One of the more interesting (and in my view, wrong-headed) aspects of Natural Law Theory is the idea that ethical judgements about things are made at the category level, rather than individual level. For example, we say that human beings are the rational creatures and accord them rights based on that rationality regardless of whether a particular human is rational. This idea means that a human who has no brain function should have the same rights as a fully rational moral agent. It also means that what is known as the Argument from Marginal Cases (AMC) which is often used in animal rights theory cannot find purchase. In brief the AMC points to the fact that it is inconsistent to grant rights to humans and not to non-human animals if when there are no morally-relevant characteristics that all humans and no animals possess to the relevant degree. So, if we think intelligence or rationality are the capacities that make us worthy of moral concern, then we need to explain why we should treat those humans who have them to a lesser degree than the norm with more moral consideration than those animals that have those characteristics to the same or greater degrees. Why should a Dolphin be worthy of less moral concern than anencephalic infant for example? I’ve yet to figure out why we should judge a being’s moral worth according to the category of being they are in rather than on facts about the individual being, but that’s what Natural Law theory says we should do.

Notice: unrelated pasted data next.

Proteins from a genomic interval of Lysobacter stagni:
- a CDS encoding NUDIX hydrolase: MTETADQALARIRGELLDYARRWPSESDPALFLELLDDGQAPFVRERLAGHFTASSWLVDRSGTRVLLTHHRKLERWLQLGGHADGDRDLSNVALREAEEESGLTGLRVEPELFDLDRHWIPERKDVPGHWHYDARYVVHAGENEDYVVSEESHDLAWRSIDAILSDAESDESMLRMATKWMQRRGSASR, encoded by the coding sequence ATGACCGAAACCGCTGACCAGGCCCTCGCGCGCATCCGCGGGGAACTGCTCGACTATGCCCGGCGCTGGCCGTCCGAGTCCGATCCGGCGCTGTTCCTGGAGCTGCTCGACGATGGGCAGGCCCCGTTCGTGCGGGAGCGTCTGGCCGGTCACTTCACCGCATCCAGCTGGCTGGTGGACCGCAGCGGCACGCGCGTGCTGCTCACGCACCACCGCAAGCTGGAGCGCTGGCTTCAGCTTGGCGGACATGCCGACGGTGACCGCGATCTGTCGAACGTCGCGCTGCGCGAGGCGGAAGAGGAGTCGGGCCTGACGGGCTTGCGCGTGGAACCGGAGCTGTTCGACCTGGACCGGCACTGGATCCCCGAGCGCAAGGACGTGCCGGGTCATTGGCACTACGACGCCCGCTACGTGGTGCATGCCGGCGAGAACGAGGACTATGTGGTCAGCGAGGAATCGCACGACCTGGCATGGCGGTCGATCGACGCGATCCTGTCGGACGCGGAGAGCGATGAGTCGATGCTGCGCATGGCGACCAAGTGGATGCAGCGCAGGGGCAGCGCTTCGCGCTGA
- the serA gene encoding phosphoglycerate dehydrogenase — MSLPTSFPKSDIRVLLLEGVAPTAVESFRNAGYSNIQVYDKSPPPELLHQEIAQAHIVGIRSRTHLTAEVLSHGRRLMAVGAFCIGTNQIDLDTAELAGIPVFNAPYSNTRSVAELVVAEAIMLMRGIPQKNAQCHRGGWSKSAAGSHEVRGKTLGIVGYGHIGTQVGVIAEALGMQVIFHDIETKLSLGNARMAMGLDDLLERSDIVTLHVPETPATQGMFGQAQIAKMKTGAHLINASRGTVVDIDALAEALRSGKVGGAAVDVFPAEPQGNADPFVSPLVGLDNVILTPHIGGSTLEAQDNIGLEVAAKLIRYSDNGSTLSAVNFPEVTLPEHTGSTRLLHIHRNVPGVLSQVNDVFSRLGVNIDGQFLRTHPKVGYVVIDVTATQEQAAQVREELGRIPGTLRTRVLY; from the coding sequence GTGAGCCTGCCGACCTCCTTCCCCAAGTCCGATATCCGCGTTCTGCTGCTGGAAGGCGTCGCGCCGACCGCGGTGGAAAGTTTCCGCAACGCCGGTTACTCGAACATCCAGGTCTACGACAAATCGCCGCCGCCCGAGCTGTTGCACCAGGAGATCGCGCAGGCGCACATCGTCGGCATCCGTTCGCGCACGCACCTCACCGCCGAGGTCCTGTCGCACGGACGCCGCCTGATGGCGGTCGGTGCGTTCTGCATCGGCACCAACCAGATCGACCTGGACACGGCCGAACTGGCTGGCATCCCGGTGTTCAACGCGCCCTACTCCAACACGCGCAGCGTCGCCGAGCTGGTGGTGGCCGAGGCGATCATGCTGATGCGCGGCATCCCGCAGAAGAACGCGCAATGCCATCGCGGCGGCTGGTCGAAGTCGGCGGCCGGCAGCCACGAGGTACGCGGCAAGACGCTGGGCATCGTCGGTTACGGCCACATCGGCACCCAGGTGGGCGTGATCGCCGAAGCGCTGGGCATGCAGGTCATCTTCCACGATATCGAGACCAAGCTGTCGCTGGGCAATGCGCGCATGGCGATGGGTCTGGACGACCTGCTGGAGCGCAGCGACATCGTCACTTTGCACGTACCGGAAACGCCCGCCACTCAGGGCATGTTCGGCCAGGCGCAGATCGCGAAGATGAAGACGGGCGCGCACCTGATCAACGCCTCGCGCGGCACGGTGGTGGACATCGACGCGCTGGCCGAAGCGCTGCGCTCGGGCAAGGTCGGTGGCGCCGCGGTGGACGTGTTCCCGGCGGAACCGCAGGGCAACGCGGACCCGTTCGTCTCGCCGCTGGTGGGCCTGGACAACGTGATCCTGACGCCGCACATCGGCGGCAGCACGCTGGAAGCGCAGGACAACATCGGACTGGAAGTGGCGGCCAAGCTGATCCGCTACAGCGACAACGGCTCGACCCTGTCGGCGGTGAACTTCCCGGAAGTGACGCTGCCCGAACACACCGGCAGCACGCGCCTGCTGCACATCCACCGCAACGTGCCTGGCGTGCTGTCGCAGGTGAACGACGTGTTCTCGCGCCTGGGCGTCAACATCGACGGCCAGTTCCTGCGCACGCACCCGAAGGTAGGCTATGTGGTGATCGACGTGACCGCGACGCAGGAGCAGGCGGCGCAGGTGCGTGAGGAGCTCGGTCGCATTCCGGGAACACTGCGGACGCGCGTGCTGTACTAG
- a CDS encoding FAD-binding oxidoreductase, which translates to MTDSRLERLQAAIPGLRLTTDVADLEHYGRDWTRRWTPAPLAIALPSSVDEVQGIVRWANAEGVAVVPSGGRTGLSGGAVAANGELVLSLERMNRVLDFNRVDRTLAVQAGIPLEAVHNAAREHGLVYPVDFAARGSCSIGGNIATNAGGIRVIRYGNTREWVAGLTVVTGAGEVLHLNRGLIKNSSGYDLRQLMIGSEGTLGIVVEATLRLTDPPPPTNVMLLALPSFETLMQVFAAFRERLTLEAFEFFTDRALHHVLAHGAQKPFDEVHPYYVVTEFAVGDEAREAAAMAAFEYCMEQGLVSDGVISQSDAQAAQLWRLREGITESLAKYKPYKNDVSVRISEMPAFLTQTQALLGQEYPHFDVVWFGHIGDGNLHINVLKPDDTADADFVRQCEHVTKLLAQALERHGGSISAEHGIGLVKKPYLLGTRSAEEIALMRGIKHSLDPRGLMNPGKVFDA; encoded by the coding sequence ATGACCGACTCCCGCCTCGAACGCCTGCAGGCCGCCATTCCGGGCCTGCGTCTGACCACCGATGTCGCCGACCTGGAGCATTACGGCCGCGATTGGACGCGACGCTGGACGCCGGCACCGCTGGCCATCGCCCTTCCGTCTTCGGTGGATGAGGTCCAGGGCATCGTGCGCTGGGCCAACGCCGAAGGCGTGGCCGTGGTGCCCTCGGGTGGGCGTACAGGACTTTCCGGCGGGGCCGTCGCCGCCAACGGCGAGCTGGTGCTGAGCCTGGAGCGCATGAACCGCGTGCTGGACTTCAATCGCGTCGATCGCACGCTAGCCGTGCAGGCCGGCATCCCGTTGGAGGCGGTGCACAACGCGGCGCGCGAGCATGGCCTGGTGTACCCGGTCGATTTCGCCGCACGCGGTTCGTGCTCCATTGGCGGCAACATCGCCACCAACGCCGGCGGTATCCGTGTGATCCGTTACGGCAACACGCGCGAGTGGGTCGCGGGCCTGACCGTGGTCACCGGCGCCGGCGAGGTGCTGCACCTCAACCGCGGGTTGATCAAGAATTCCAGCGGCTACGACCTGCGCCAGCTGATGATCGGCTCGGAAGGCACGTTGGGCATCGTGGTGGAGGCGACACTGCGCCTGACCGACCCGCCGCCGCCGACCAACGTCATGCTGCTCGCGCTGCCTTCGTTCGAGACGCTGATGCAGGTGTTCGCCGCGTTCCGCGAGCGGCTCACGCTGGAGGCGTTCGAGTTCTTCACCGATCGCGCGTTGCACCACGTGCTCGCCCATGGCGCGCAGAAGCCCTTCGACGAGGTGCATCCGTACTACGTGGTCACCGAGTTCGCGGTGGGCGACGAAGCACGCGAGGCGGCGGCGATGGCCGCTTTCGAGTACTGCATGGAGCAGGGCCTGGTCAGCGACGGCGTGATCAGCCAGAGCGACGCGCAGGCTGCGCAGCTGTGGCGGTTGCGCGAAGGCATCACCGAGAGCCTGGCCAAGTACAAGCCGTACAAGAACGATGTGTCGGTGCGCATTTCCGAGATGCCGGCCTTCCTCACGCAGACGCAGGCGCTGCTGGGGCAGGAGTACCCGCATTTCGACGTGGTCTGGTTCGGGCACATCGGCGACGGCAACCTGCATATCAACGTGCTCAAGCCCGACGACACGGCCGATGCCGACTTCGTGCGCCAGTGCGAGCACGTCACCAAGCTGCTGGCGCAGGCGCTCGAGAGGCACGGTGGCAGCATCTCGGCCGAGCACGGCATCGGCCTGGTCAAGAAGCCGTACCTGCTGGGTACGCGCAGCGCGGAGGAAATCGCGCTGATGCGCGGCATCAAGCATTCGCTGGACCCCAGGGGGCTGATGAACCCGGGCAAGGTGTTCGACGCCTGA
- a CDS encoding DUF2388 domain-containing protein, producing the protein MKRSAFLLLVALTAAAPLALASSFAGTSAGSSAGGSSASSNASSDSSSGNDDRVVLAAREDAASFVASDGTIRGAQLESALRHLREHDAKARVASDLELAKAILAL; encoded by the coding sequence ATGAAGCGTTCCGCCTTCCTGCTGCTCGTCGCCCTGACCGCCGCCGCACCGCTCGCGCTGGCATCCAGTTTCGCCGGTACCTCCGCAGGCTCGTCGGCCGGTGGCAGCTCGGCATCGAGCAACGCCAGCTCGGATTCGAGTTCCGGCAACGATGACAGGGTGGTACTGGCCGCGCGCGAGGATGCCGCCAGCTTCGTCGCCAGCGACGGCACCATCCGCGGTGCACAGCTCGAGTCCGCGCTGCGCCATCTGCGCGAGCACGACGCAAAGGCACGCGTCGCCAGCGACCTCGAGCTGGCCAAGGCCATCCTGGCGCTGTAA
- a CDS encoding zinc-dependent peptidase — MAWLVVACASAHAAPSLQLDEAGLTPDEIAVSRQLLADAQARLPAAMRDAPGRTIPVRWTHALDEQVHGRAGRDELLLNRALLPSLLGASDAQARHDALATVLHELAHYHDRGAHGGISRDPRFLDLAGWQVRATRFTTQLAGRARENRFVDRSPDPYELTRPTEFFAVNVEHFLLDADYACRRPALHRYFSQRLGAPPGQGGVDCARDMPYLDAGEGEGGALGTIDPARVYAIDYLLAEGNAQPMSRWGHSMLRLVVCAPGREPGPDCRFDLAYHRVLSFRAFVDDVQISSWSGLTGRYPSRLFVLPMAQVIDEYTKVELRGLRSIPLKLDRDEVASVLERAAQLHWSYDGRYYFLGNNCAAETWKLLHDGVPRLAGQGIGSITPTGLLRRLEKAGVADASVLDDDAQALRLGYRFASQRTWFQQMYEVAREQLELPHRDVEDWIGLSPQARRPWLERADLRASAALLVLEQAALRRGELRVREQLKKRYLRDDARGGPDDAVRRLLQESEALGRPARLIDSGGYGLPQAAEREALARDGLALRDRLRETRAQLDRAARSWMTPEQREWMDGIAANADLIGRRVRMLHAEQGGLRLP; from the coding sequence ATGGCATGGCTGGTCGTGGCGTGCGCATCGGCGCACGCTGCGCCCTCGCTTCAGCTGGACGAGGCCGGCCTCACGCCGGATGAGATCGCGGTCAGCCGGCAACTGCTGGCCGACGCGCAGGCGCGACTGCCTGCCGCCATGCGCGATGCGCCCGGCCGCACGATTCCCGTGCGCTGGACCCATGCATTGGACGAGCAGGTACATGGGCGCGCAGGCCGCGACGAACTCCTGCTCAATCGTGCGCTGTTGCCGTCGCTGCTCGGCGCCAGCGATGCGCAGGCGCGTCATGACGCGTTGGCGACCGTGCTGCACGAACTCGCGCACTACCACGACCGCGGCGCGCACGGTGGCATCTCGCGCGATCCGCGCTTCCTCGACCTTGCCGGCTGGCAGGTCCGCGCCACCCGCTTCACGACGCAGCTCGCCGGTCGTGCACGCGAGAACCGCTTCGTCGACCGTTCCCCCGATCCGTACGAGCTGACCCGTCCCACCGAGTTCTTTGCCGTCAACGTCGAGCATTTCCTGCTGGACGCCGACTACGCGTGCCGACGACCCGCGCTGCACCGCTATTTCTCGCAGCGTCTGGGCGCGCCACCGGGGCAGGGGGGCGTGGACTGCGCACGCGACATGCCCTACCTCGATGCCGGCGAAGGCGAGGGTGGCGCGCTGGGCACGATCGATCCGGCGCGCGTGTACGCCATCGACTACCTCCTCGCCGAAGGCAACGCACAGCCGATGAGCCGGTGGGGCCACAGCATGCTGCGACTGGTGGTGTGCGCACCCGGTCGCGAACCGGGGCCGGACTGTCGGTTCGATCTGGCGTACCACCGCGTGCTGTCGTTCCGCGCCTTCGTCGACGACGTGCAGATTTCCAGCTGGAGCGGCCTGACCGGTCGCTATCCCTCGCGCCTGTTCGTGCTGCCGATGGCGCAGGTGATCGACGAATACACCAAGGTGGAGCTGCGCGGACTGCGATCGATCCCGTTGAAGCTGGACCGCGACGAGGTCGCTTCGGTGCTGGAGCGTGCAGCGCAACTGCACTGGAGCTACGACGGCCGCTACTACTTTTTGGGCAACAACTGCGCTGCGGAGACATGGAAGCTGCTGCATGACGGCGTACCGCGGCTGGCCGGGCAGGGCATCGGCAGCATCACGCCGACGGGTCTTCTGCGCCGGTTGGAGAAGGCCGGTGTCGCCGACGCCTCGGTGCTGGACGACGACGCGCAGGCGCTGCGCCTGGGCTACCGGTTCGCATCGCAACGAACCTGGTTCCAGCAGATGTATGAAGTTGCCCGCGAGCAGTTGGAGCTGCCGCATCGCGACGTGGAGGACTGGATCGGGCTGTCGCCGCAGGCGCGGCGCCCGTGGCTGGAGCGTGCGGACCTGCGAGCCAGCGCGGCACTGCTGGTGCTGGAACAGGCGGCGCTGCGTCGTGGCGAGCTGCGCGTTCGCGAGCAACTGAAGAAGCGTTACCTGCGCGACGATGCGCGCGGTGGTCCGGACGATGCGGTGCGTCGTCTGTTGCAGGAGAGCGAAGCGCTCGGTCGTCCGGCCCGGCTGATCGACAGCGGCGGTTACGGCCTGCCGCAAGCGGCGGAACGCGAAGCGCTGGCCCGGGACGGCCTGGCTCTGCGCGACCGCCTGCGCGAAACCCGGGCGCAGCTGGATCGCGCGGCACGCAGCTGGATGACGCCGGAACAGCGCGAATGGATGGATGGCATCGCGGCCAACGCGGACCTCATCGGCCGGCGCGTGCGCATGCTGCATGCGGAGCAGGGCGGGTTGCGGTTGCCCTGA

Natural law theory fails because it commits Moore’s naturalistic fallacy by trying to derive ought from is. And it fails because it relies upon a questionable metaphysic that derives those moral facts from natural facts at the category rather than individual level. Additionally, Natural Law Theory says we should be able to grasp moral laws through the exercise of our reason (since this is part of our purpose as rational and free agents) – but this means that religious authorities have no special access to truth – they must supply and respond to good reasons in the same way as the non-believer. On the issue of gay marriage, I can’t say that I see this being the case – there’s a lot of irrational, bigoted and arbitrary nonsense from those opposed to letting two people who love each other publicly cement their relationship through marriage. Mini-rant over (go sign this petition for equal marriage rights).